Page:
The Flaming Hot! topic of the week was discounts — to offer or not to offer. Lori Greenberg discusses how she handles wholesale pricing while Lyn Foley describes how offering a one-time discount can come back to haunt you.
You fall asleep and think you are dreaming. But really, you have just traveled through time forward 5 years. What does your glass world look like? Blog it!
Hmmm.? Well, I think it looks, ah, full of glass…
Honestly, I’m not sure how different the studio, at least, looks from today.? More glass, perhaps.? I hope I’ll have decided by then whether I’m giving up the Bullseye or the COE104, since I already do mostly boro and two soft glass COEs is probably unnecessary.? There’s always the possibility that I’ll have a bit bigger torch by then, too.? Though since I’m leery of going with tanked oxygen, it wouldn’t be a whole lot bigger.
Outside the studio, though, I can see a successful little business on the side, making a modest profit every year with online sales and the handful of shows I do, and a nice collection of happy customers that are always glad to see me at those shows.? They eagerly inspect my new lampwork and purchase the perfect treasures for their creations.? Every time I have something new and different for them, as well as old favorites.? My style continually evolves, but is always my own.
Most of all, though, I still have my wonderful glass world friends .
That was a stumper for me, because there’s not much about glass that I don’t enjoy.? If anything, it would be easier to say what I DON’T enjoy about glass and the business I run.
There are two little ways, though, that I particularly enjoy my avocation.? One is just watching the glass itself melt.? For me, that is mesmerizing and utterly relaxing, even if I tense up immediately afterward because I’m trying something new or very complex. That little moment of Zen as I ready myself to mold and shape the glass to my vision is what it’s about.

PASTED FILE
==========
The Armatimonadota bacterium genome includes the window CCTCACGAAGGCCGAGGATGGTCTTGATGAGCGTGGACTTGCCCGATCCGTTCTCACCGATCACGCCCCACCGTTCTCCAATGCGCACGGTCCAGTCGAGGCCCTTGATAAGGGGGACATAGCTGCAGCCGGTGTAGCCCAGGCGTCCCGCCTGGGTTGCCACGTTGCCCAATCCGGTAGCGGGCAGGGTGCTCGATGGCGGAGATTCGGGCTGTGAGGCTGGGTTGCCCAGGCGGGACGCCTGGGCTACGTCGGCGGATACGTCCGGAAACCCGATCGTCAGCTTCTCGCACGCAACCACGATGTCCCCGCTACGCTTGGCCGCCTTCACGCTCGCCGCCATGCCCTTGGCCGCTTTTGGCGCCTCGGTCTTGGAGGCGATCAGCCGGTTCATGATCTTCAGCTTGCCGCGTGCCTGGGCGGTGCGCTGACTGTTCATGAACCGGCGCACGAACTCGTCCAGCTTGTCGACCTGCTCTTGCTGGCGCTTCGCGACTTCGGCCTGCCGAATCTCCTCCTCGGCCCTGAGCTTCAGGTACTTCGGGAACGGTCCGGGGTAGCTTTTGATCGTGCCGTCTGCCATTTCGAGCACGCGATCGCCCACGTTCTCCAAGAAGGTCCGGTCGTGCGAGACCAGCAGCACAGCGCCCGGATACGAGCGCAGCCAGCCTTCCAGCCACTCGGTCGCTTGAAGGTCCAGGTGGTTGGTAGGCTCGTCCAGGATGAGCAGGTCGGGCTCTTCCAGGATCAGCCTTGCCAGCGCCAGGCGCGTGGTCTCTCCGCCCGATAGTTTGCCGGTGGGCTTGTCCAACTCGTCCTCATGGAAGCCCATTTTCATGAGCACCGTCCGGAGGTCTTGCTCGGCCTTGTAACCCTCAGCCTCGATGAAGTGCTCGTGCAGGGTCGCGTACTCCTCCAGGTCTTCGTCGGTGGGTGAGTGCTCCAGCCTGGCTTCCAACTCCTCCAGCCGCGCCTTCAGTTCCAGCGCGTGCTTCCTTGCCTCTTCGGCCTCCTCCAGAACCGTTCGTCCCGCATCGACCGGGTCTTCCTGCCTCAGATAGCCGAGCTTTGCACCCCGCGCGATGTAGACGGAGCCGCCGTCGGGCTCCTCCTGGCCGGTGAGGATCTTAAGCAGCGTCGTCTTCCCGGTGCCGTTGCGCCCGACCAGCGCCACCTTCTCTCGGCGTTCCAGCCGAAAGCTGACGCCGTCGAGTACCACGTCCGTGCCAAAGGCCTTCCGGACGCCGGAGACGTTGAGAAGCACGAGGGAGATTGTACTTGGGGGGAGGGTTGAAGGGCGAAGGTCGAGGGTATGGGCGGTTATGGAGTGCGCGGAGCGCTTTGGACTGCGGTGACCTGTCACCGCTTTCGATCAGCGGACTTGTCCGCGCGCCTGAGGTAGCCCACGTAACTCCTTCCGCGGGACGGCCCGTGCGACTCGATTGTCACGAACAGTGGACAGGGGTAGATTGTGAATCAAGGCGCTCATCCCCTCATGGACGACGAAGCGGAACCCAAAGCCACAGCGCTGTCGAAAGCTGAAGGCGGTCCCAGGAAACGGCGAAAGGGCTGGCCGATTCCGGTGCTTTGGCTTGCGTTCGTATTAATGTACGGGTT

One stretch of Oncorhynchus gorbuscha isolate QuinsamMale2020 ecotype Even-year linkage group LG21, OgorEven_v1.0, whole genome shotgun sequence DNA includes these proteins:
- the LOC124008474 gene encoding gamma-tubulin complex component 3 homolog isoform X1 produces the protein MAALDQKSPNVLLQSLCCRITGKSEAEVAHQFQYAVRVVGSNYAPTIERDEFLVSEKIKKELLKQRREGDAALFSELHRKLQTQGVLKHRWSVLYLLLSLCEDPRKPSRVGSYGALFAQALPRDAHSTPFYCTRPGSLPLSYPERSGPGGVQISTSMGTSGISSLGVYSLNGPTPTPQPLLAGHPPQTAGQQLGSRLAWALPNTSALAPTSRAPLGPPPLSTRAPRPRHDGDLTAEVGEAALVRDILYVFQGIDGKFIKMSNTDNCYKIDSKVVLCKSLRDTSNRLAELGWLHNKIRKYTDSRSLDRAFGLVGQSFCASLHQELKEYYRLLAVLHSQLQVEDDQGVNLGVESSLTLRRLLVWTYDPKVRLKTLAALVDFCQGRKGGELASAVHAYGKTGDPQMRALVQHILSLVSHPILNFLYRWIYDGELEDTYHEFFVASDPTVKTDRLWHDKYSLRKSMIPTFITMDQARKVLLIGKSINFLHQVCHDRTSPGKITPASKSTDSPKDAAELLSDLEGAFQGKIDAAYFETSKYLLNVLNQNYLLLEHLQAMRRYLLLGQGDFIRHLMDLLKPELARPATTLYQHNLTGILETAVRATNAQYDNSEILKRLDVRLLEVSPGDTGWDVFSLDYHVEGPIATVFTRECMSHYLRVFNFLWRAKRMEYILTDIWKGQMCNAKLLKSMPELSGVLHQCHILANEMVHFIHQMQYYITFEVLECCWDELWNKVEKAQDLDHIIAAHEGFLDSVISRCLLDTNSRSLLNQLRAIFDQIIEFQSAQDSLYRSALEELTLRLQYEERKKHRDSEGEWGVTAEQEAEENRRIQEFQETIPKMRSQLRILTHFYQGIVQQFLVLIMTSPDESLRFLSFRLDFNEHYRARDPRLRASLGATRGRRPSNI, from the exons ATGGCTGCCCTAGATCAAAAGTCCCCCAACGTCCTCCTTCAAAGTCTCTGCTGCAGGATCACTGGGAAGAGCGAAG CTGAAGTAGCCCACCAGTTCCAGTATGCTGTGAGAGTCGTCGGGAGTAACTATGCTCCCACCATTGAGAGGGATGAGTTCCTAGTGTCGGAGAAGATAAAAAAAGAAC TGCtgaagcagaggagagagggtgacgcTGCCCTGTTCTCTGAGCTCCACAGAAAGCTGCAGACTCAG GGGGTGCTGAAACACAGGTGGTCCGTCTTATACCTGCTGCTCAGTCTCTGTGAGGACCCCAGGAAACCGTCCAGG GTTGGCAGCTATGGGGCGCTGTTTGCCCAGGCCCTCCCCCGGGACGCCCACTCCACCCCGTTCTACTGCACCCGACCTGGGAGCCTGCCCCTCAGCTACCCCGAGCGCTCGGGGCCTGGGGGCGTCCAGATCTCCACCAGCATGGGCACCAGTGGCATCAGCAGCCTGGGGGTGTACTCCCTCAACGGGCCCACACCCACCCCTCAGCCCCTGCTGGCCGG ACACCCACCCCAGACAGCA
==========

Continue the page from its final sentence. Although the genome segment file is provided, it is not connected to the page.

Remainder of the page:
The other is talking to other people about lampworking, particularly those people who don’t know anything about it.? One skill I’ve developed over many, many years of dealing with technology is explaining things to people simply and clearly without talking down to them.? I get to use that skill in a non-technology environment when I talk to people about the process of melting glass and the pleasure I get from it; it’s especially satisfying to see the proverbial light dawn for them as they realize just what is involved.
We all hang on to the familiar. What is your staple glass object you continue to make and why? Blog it!
My staple glass object right now would have to be something like this:
These are really just very basic beads from boro glass. I start by making a twistie cane of three or four or six colors striped over a clear core. This one was made from Northstar Caramel, Elvis Red, and a green (possibly Glass Alchemy Aqua Azul, but I am not sure). Once I make the twistie, I use it as the core for a Basic Round Bead, and encase the bead with a layer of clear glass. With my average twistie, I can get a set of anywhere from ten to eighteen beads, no two of which are going to look exactly alike but all of which will go together.
Since lampworking is, for me, as much relaxation and respite as it is creativity, I try to keep my approach to it as Zen-like as possible. With these beads, I can get into “the zone” almost without effort, whether I’m going the twisties or the beads. It’s a rare torching session that I don’t either make one or more sets, or at least make the twisties for a set or two at my next session.